For birders, fall is not just one season. The whole period from July to December is characterized by southbound migration, sure. But really, a birder’s fall is a string of many smaller overlapping seasons — periods characterized by the birds that migrate during them: shorebirds, warblers, ducks.
Around the beginning of October is sparrow season, when shrubby edges and weedy fields fill with these brown, streaky birds through the back half of the fall.
Compared to warblers, the main migrant songbird for the early part of the fall, sparrows are pretty unobtrusive. But the season still offers some surprises. Within the flocks of song, swamp, and chipping sparrows, you might be lucky enough to find some rarer birds, like vesper and clay-colored, both visitors from points west.
Among the most numerous arrivals are the white-throated sparrows. These chunky brownish birds have a distinctive facial pattern: white throat, gray cheek, black eyeline, a yellow spot near the bill, and an array of five black-and-white stripes on the head. They appear on the Outer Cape in late September and overwinter here, not leaving until the end of May.
Sparrows might strike you as ordinary. But you’d be hard pressed to find a more fascinating species on Cape Cod — at least when it comes to this bird’s sex life.
I referred to the stripes on top of the white-throated sparrows’ heads as black and white, but this isn’t really true: about half of these sparrows have tan stripes instead of white ones, giving them a more muted, messy appearance overall. These were once thought to be young birds. We now know, however, that these birds are no older or younger than their white-striped counterparts: they are simply an alternate color morph.
Color morphs are found in a variety of the birds of Cape Cod: eastern screech-owls may have gray or red plumage, for instance, or snow geese may have all-white bodies or black bodies with white heads.
The genetics behind the two-color morphs of the white-throated sparrow lie in a pair of chromosomes labeled chromosome 2. In tan-striped birds, the chromosomes are identical, but in white-striped birds, one of the pair has a section in the middle that is inverted — as if you pulled a section out of the middle of a deck of cards, flipped it upside down, and stuck it right back in.
These genetics determine more than mere stripe color. On their breeding grounds in the boreal forests, white-striped individuals are much more aggressive than tan-striped birds. White-striped males sing more often, are more likely to encroach on other birds’ territories, and try to mate with more females. White-striped females, similarly, are nearly twice as likely to try to mate with males as their tan-striped counterparts. Perhaps unsurprisingly, this focus on mating makes white-striped birds neglectful parents.
Compare this to the tan-striped birds, whose males invest a lot of energy in protecting their mates and raising their young.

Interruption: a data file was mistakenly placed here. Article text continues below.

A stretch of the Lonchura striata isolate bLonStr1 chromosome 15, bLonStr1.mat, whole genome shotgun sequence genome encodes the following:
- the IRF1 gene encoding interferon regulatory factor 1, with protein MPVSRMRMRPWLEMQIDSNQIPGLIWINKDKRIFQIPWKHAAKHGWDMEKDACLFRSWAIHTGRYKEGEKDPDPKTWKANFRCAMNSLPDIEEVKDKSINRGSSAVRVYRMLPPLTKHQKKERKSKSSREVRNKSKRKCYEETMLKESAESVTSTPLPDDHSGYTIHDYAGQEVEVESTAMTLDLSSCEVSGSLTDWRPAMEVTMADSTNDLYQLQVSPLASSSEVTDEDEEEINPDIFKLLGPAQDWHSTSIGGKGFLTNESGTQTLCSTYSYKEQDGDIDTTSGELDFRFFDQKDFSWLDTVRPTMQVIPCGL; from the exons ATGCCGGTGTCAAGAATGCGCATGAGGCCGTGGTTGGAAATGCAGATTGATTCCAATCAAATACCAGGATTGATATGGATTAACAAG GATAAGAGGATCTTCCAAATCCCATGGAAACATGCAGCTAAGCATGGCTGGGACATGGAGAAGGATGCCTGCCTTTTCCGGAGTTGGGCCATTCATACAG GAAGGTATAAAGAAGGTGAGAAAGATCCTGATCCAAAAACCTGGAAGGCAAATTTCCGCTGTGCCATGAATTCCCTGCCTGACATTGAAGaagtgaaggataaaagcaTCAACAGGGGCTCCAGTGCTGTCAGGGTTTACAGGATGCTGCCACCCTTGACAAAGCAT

Both strategies are successful: the low-investment white-stripes and the high-investment tan-stripes both produce ample young and appear with about equal frequency in the population of these sparrows.
You might think that these two morphs would somewhat self-segregate: tan-striped males would mate with tan-striped females and vice-versa, preferring mates who share their parenting strategies. But it turns out that, for white-throated sparrows, opposites attract. With remarkable consistency, tan-striped females mate with white-striped males, and white-striped females mate with tan-striped males.
Eliana Tuttle discovered this strange mating system. She studied white-throated sparrows from the early 1990s until her death in 2016, including Ph.D. work at SUNY’s Cranberry Lake Biological Station and at Indiana State University, where she was a biology professor. What she found was that 98.5 percent of these sparrows tend to mate with birds that have opposite stripe patterns.
It seems evolution rewards this system, too. Birds that are born from white-white or tan-tan parents show signs of being underfed and likely suffer from a glut of recessive genes. The offspring of different colored pairs, meanwhile, tend to be much healthier.
Laboratory experiments have examined how this phenomenon works. When both white- and tan-striped females are presented with a choice between white- and tan-striped males, both varieties will choose the tan-striped males. Similarly, both types of males appear to be more attracted to the white-striped females.
The scientists behind these experiments suggest that the more aggressive white-striped females push away and outcompete the more timid tan-striped females to win the loyal tan-striped males. This leaves the tan-striped females to mate with the brash, careless white-striped males. In short, the dominant females choose the good fathers, while the meeker females are stuck with the deadbeat dads.
When explained in these terms, the whole arrangement seems simple. These aren’t just different behavioral types, though. There’s more to it than that. It turns out that white- and tan-striped birds are genetically very different, and their offspring will suffer if they don’t mate a certain way. The inversion essentially turns chromosome pair 2 into a second set of sex chromosomes, and white- and tan-striping into a second sexual binary.
In other words: these birds are the only animal on the planet known to have four sexes.
We are spoiled on Cape Cod to have a bird like in such abundance. By the end of October, seemingly every patch of brush and overgrown field will be loaded with white-throated sparrows, white- and tan-striped alike. The next time you come across a flock of these birds, take a moment to stop and appreciate the random chance and evolutionary power that created such a unique work of nature.